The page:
by Candice Gage
I had very little idea what I would say when I began this article. Several Marry Well members asked me about the topic, and at first I was daunted at the task. Being a woman, I’ve spent very little time thinking about the selection and purchase of engagement rings. But one thing led to another, and after reading several articles and spending a lot of time in thought, I decided to take a stab at this somewhat sensitive topic.
The practice of giving engagement rings dates back to the ancient Romans. Originally these were made of iron, bronze, or sometimes gold. From these rather humble beginnings, the engagement ring tradition has grown increasingly more elaborate. In the Middle Ages, engagement rings began to include gems. Diamonds made their first appearance on the scene in 1477 when Archduke Maximilian of Austria gave a diamond engagement ring to Mary of Burgundy. The seemingly traditional diamond solitaire didn’t appear until the end of the 19th century. Even so, diamonds didn’t take over the market until the 1940s, after a De Beer’s advertising campaign. The saying “a diamond is forever” hasn’t been around forever either. It was coined in the 1950s.
As I read about the intertwining of commercialism and engagement etiquette in recent years, I found myself a bit disappointed. It’s sad to think of the ancient tradition being hijacked by the diamond industry. But considering contemporary attitudes about engagement rings, I shouldn’t be surprised. One survey showed the average price of an engagement ring in 2010 was $5,392. That’s a lot of money, considering that digging a well for thirsty people in Africa costs as little as $4,500. According to one source, a child dies every 15 seconds from a lack of clean water.
The culture seems to encourage women to measure their lovers’ affection by the carats and price tag of the diamond. No wonder so many men stress about purchasing the “perfect” ring, either worried their sweethearts won’t be satisfied with it or that it won’t be up to the task of impressing her friends. It’s no wonder so many men opt to skip the surprise and have their girlfriends choose their own rings.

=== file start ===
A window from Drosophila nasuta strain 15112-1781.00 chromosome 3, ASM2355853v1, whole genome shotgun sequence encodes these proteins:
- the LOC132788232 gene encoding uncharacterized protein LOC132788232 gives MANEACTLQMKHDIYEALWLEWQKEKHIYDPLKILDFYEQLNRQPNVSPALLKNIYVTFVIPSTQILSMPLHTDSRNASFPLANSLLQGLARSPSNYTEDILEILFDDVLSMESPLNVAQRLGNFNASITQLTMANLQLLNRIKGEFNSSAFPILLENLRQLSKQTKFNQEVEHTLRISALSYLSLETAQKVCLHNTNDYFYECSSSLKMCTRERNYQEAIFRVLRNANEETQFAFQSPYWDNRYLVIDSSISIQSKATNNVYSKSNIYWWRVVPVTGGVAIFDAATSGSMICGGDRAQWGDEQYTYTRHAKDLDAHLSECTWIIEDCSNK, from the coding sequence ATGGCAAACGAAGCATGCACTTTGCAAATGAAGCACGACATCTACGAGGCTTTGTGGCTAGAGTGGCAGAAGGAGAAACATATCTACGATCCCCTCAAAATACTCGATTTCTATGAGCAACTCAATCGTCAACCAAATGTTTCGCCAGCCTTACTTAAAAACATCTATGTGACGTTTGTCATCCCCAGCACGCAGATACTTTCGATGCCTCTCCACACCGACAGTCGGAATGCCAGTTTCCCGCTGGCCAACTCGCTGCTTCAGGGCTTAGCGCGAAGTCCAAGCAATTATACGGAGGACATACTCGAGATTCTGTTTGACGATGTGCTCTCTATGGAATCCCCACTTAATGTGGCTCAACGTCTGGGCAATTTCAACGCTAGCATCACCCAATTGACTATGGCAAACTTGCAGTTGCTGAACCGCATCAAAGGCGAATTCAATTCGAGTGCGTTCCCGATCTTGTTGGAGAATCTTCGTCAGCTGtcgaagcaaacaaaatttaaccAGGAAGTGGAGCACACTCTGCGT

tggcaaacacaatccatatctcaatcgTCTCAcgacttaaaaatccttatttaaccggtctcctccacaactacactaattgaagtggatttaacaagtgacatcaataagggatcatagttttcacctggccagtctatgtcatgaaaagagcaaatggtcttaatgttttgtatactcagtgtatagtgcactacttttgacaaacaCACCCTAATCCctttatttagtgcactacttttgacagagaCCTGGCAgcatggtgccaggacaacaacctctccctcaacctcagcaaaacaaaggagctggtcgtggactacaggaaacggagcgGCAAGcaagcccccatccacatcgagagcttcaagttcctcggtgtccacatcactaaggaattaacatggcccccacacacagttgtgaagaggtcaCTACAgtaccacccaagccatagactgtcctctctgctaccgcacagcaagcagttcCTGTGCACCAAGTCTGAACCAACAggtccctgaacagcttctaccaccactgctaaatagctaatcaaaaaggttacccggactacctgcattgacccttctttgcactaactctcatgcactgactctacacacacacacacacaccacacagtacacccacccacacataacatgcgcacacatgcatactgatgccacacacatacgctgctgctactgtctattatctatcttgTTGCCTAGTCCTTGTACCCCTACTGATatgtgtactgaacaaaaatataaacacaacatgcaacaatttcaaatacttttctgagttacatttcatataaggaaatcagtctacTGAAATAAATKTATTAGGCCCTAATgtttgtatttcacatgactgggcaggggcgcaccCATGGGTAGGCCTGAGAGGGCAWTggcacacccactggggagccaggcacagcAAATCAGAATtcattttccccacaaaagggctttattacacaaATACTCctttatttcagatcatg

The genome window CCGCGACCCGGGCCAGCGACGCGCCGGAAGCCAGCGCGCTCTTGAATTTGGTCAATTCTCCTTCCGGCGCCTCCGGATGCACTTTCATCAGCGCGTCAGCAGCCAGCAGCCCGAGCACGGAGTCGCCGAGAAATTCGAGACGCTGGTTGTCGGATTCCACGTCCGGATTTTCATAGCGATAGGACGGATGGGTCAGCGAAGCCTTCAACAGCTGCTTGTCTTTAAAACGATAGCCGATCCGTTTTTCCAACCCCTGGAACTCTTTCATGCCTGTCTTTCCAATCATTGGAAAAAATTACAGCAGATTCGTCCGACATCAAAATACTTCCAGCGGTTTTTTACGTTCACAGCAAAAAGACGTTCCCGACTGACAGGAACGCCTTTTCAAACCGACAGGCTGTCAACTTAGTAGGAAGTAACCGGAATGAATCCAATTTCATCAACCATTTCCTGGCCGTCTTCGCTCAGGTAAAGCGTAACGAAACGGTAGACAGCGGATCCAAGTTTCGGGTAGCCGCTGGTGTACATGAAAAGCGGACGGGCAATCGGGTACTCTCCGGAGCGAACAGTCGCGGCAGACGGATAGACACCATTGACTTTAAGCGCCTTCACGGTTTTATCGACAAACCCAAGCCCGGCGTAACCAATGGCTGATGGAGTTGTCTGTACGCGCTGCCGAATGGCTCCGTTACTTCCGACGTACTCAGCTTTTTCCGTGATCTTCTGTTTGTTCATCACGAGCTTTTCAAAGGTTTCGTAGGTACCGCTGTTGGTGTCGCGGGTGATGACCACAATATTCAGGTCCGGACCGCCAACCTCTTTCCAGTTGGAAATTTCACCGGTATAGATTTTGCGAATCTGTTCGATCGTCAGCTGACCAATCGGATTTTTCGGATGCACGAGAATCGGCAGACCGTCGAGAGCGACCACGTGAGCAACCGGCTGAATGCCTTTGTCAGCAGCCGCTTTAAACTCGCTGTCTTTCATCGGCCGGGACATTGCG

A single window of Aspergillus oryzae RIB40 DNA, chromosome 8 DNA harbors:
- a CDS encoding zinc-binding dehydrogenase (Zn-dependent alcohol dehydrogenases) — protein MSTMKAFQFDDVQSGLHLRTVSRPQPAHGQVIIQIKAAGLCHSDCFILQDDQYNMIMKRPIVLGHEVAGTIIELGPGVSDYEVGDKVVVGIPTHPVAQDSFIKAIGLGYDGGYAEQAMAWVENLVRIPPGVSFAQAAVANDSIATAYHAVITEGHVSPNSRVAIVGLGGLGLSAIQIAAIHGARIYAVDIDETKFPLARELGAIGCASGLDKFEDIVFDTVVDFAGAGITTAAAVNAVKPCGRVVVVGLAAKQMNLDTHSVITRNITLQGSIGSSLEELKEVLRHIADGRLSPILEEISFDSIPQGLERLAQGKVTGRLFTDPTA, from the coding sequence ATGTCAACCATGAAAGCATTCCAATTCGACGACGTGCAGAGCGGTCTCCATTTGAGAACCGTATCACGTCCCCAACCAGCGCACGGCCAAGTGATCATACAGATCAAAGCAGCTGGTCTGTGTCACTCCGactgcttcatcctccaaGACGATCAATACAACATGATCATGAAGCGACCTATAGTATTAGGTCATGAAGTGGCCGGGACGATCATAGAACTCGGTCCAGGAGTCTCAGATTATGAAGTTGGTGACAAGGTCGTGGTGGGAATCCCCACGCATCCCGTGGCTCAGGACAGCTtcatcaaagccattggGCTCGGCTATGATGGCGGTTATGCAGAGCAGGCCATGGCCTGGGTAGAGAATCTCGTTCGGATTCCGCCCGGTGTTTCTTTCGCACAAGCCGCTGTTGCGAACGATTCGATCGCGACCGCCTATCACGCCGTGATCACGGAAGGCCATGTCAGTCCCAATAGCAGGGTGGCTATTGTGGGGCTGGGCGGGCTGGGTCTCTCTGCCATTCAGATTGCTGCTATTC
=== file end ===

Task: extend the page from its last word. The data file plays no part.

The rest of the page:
All of this seems backward to me. Shouldn’t the ring be beautiful simply because of who gives it to you? Shouldn’t the choice of the ring say more about the groom than the size of his pocket book? Shouldn’t it reflect who he is and what he likes as much or more than it does the bride? Isn’t the whole point of the ring is to show the world that she belongs to him?
So my advice to men on choosing the perfect ring? Check out Marry Well’s Christian Dating Tips: #26.
This article was originally published by Marry Well on Sept. 7, 2011.
I’ve had one of those days recently. A day when being single just weighs on you. ... More>>
Unchecked passion can be dangerous. ... More>>
One way to help your relationship stay on track is to keep asking questions. ... More>>
Dannah Gresh and Dr. Juli Slattery have joined forces to address “Erotica, Intimacy, and the Longings of a Woman’s Heart." ... More>>
Singles who choose to wait until marriage will be laughed at. ... More>>
Regardless of your calling, pursuing marriage will mean making hard choices. ... More>>
Even among gospel-preaching congregations, we've contributed to the steady erosion of a once-strong institution. ... More>>
Facebook stalking exes is like throwing yourself through a windowpane of broken glass and landing on a trampoline that launches you into a tornado of flames. ... More>>
"Looking for a Million Dollar Mate? Invest in one with the right spirit!" ... More>>
Here’s what I keep coming back to: I don’t think I can tell people I love them too much. ... More>>